Just wondering with your guys having to spend a whole week out on West Coast time, what do you do as a coach to get them adjusted and reacclimated to being three hours ahead on the time scale? 

Well, there's no real good way to do it. We encouraged them while they were out there to kind of try to stay around central time if they could because you go to bed a little bit earlier, get up a little bit earlier so the transition coming back wouldn't be real bad, and of course a lot of our guys were getting tired early in the night, so they wanted to go to bed earlier, and their bodies were naturally getting up earlier. So if you just let that flow happen and you remain a little bit neutral, it's not as big a transition when you get back. So we're hoping today they get some rest and recovery. A lot of emotion spent last night, and you have a lot of adrenaline after a game like that, so it's not easy to go straight to bed. Just not easy to say, hey, sleep it off on the plane. We're trying to get them plenty of rest today and allow us to do some game planning, then get them back and we'll go back to work tomorrow to get ready for a big game.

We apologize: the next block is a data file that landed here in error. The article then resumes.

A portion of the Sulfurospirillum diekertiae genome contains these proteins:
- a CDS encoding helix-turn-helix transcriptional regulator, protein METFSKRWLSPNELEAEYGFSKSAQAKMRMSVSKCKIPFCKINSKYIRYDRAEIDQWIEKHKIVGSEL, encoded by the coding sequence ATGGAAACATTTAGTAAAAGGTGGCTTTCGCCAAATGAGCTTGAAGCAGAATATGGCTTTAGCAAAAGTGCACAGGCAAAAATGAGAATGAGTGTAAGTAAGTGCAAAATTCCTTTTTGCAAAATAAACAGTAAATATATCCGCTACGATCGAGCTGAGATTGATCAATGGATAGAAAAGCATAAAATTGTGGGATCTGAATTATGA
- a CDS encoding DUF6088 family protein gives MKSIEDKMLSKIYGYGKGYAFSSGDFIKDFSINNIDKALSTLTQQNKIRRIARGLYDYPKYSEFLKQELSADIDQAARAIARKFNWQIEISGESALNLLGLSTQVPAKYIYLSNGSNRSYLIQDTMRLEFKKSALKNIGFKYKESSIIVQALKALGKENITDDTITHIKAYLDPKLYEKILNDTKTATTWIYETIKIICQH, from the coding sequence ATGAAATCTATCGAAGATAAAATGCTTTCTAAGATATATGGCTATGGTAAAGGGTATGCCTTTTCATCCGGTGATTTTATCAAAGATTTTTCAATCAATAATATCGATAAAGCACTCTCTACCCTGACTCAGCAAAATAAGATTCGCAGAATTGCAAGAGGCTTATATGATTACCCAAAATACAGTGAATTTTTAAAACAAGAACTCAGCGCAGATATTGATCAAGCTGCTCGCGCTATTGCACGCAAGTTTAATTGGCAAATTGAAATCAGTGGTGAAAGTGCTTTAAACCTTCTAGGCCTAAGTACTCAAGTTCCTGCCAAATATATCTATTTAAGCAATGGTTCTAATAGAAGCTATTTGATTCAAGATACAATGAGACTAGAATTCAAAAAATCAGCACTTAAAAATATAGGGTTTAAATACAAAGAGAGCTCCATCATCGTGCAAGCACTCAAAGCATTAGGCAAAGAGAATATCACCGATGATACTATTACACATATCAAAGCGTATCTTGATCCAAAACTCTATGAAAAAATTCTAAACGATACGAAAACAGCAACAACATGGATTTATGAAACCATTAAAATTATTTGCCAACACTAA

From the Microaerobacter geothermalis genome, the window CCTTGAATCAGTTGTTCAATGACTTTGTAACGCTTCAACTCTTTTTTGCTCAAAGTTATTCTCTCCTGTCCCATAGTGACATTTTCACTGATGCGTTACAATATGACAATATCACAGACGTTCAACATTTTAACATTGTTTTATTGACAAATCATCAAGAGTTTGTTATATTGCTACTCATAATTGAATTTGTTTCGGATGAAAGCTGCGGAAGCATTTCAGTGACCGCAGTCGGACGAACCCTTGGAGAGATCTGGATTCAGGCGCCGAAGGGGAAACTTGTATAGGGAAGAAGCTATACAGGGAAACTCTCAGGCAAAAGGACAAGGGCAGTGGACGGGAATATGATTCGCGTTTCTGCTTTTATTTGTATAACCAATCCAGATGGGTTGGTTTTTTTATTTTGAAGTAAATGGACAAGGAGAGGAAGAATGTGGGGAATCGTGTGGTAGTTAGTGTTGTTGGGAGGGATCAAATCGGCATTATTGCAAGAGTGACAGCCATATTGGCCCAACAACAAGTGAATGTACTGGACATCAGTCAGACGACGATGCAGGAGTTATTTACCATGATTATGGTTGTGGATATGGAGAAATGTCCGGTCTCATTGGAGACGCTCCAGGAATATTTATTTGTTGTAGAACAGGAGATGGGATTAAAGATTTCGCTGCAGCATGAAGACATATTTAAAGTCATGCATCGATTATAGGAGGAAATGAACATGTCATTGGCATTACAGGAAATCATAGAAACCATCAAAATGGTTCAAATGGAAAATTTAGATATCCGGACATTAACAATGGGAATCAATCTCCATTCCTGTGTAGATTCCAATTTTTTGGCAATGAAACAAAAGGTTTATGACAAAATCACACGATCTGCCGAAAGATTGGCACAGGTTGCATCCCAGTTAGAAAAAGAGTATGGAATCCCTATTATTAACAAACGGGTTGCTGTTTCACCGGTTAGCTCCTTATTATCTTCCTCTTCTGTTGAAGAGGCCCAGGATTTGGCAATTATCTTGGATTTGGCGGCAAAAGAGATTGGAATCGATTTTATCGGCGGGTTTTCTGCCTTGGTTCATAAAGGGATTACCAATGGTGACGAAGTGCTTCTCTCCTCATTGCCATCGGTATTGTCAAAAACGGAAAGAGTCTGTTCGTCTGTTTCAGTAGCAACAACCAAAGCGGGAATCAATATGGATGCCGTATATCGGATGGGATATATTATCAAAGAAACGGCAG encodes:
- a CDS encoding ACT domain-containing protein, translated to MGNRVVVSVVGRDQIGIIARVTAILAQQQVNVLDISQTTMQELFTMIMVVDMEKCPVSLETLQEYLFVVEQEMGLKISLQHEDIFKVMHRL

What's Charlie Warner's status with the leg injury, and can you confirm Dan Lanning hired as an outside linebackers coach after the playoffs is over? 

Yeah, on Charlie Warner, still not sure of the verdict on it yet. It is lower leg, but we don't know the extent of anything more than that right now. And then, yeah, I can confirm the hiring of Dan Lanning. He'll be replacing Kevin Sherrer, one of our assistant coaches, after the bowl game, or the National Championship game.